However, as the economy gradually returns to solid foundation, employment can grow steadily and sustainably. Therefore, it will support the increase of revenue, lead to growth in spending, enterprise profits, capital investment and government tax revenue, and all the way to improvement of the financial deficit. Only by then can we be sure that a long cycle of new global economic development has begun (the last cycle began with the IT revolution in the ‘80s in the last century. It pushed the economy to rise continually until the new economic bubble broke in 2001, and then the spillover effects of the new economy still pushed the economic prosperity continued for five more years).
The possibility of seeing the above process before 2013 is zero; it is unrealistic to expect more from a president who is going to go through a presidential election. Because of this, Obama has brought up a loose deficit reduction objective, “cut $4 trillion in deficit in the next 12 years,” but it now looks more like just a campaign slogan. Americans consider that debt, deficit and inflation are threats, but not top priority issues. They will not economize on food and clothing in order to “balance again.”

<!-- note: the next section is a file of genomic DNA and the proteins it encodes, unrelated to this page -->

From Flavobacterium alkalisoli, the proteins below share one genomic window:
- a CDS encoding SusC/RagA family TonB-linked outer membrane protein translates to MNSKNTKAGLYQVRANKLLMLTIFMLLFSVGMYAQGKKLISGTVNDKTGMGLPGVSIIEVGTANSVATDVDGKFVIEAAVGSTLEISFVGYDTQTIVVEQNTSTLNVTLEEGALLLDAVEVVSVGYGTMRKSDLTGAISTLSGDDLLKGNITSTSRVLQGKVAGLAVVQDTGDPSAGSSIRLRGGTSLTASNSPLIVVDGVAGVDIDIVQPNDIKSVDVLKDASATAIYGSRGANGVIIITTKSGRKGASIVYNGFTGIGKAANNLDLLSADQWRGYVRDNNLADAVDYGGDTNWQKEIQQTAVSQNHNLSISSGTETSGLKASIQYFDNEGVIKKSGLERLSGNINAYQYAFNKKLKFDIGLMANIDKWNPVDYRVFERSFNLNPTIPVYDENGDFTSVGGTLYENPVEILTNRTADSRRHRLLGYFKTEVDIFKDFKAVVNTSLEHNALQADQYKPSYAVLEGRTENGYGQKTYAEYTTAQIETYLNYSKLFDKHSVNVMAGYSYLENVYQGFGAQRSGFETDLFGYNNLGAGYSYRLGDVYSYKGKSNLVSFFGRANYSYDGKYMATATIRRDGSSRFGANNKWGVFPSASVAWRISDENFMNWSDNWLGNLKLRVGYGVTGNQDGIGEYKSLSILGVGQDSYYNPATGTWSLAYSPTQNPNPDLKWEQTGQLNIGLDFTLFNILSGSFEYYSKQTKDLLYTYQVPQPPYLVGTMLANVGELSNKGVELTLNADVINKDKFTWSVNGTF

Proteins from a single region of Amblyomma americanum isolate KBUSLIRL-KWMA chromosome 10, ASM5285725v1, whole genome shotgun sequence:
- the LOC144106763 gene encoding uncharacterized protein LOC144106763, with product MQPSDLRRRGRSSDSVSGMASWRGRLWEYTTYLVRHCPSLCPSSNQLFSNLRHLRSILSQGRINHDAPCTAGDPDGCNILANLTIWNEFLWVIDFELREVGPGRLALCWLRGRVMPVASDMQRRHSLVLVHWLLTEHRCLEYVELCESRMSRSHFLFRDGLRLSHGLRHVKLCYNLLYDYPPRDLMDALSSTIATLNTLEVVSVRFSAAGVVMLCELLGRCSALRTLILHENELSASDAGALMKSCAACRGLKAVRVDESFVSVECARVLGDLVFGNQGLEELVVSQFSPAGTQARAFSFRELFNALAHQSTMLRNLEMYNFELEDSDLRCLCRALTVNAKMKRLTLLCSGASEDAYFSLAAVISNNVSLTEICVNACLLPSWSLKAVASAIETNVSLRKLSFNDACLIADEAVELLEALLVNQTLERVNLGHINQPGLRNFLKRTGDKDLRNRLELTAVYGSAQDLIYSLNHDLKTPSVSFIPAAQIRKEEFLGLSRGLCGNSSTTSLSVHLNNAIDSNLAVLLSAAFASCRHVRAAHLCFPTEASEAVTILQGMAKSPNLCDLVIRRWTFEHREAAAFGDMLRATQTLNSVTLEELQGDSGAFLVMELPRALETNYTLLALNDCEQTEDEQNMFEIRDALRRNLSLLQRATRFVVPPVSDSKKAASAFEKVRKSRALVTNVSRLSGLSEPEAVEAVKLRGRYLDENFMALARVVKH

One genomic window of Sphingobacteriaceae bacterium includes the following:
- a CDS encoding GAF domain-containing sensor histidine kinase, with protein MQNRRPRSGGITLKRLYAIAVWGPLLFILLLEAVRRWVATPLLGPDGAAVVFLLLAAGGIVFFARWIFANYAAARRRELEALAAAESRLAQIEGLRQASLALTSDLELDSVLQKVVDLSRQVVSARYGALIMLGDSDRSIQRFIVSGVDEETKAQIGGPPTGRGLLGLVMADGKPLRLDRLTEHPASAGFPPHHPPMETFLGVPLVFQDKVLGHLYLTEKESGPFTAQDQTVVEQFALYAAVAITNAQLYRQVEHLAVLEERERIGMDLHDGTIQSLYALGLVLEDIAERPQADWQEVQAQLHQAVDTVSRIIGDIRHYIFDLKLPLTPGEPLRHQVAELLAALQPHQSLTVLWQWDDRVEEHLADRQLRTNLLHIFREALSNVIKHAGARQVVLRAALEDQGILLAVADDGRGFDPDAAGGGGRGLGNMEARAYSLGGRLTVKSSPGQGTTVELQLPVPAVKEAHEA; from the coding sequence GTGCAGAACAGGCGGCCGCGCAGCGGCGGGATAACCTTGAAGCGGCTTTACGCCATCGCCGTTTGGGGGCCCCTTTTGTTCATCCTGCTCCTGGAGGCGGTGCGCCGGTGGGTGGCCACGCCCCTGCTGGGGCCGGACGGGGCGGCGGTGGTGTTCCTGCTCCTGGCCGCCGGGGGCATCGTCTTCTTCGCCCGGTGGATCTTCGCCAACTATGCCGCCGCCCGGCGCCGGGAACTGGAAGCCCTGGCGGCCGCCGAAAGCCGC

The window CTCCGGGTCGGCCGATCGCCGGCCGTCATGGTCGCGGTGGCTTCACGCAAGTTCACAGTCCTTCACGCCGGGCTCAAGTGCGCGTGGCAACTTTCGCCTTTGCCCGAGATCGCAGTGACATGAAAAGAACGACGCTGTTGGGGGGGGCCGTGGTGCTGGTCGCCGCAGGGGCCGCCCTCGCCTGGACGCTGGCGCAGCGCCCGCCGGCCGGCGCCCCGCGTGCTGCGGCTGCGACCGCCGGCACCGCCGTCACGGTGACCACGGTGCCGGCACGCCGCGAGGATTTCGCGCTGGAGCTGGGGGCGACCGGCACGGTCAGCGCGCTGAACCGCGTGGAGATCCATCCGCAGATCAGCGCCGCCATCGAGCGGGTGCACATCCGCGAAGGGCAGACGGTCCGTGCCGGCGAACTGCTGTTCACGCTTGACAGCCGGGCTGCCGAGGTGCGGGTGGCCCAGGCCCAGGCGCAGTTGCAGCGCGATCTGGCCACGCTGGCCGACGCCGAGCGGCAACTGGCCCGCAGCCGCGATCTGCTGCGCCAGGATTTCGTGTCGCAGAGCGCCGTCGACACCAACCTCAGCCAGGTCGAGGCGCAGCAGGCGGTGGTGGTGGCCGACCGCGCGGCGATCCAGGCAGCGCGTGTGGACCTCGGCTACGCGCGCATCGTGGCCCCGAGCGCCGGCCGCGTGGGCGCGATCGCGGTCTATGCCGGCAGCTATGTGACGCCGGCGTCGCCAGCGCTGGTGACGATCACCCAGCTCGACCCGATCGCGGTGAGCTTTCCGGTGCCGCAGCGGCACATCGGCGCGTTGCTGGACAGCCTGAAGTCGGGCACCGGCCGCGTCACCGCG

When the U.S. resolves its debt problem, it tends to use, to a certain degree, a partial solution called “fleecing of the flock.” All American elites are very clear about this in their minds, but it is a paper window that they can not pierce through. Persistant “quantitative easing” can lead to crises in newly emerging countries: economic hard landings accompanied by serious inflation; significant decreases in investment efficiency and return; huge amounts of capital beginning to leave; currency depreciation. Correspondingly, the financing environment in the United States will improve greatly, and pernicious global inflation pressure will go away as the capital bubble breaks.
This matches the characteristics of the Americans’ personality: If I have to resolve my own problems, I might as well transform them into everyone’s problems, and finally I will be the one to fix everyone’s problems, because the U.S. dollar has the so-called structural monopoly power. In the last 40 years in the Jamaica System, Americans were very good in using time and speed differences in inflation to realize the transfer of fortune in large scale capital movements. The break-up of the former Soviet Union, the great recession of the Japanese economy in 1990 and the 1997 Asia financial crises were all similar outcomes of such movements.
Speaking from this point of view, China must be extremely careful in the coming years.
By Liu Yuhui
Translated By Pak Ng
16 June 2011
Edited by Gillian Palmer
China – China.com – Original Article (Chinese)